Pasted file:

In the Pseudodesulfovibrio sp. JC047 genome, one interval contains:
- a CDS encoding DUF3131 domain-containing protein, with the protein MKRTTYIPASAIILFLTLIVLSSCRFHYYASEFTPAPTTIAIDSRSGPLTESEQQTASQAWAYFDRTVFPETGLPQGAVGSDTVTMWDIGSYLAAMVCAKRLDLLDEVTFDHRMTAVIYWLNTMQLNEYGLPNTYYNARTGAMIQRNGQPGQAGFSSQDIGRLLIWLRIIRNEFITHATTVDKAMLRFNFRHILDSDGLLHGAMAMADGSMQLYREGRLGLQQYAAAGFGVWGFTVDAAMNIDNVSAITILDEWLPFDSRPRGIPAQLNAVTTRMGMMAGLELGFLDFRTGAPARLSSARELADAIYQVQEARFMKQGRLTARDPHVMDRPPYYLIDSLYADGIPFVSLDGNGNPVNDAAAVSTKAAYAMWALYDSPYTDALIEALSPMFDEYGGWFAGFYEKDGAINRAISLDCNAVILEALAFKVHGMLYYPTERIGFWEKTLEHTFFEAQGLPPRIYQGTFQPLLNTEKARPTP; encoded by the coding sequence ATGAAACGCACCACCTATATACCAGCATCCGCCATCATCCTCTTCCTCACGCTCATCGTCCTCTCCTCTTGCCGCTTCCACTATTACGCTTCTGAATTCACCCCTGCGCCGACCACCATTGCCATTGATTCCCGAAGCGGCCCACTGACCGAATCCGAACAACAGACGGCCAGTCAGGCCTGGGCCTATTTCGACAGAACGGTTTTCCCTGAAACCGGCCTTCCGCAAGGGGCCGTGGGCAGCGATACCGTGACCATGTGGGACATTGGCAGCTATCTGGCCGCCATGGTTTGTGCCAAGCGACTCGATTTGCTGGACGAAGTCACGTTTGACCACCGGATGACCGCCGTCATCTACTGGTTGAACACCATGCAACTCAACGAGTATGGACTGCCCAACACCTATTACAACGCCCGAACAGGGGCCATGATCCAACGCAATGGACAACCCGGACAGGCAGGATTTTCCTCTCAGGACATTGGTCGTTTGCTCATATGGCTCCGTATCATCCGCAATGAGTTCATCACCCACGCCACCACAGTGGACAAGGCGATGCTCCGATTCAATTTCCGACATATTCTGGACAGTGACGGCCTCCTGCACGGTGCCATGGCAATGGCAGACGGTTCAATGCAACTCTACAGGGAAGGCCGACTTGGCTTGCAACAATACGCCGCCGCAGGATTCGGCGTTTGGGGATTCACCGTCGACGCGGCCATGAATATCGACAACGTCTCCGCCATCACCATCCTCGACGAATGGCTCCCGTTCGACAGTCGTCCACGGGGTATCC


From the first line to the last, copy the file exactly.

In the Pseudodesulfovibrio sp. JC047 genome, one interval contains:
- a CDS encoding DUF3131 domain-containing protein, with the protein MKRTTYIPASAIILFLTLIVLSSCRFHYYASEFTPAPTTIAIDSRSGPLTESEQQTASQAWAYFDRTVFPETGLPQGAVGSDTVTMWDIGSYLAAMVCAKRLDLLDEVTFDHRMTAVIYWLNTMQLNEYGLPNTYYNARTGAMIQRNGQPGQAGFSSQDIGRLLIWLRIIRNEFITHATTVDKAMLRFNFRHILDSDGLLHGAMAMADGSMQLYREGRLGLQQYAAAGFGVWGFTVDAAMNIDNVSAITILDEWLPFDSRPRGIPAQLNAVTTRMGMMAGLELGFLDFRTGAPARLSSARELADAIYQVQEARFMKQGRLTARDPHVMDRPPYYLIDSLYADGIPFVSLDGNGNPVNDAAAVSTKAAYAMWALYDSPYTDALIEALSPMFDEYGGWFAGFYEKDGAINRAISLDCNAVILEALAFKVHGMLYYPTERIGFWEKTLEHTFFEAQGLPPRIYQGTFQPLLNTEKARPTP; encoded by the coding sequence ATGAAACGCACCACCTATATACCAGCATCCGCCATCATCCTCTTCCTCACGCTCATCGTCCTCTCCTCTTGCCGCTTCCACTATTACGCTTCTGAATTCACCCCTGCGCCGACCACCATTGCCATTGATTCCCGAAGCGGCCCACTGACCGAATCCGAACAACAGACGGCCAGTCAGGCCTGGGCCTATTTCGACAGAACGGTTTTCCCTGAAACCGGCCTTCCGCAAGGGGCCGTGGGCAGCGATACCGTGACCATGTGGGACATTGGCAGCTATCTGGCCGCCATGGTTTGTGCCAAGCGACTCGATTTGCTGGACGAAGTCACGTTTGACCACCGGATGACCGCCGTCATCTACTGGTTGAACACCATGCAACTCAACGAGTATGGACTGCCCAACACCTATTACAACGCCCGAACAGGGGCCATGATCCAACGCAATGGACAACCCGGACAGGCAGGATTTTCCTCTCAGGACATTGGTCGTTTGCTCATATGGCTCCGTATCATCCGCAATGAGTTCATCACCCACGCCACCACAGTGGACAAGGCGATGCTCCGATTCAATTTCCGACATATTCTGGACAGTGACGGCCTCCTGCACGGTGCCATGGCAATGGCAGACGGTTCAATGCAACTCTACAGGGAAGGCCGACTTGGCTTGCAACAATACGCCGCCGCAGGATTCGGCGTTTGGGGATTCACCGTCGACGCGGCCATGAATATCGACAACGTCTCCGCCATCACCATCCTCGACGAATGGCTCCCGTTCGACAGTCGTCCACGGGGTATCC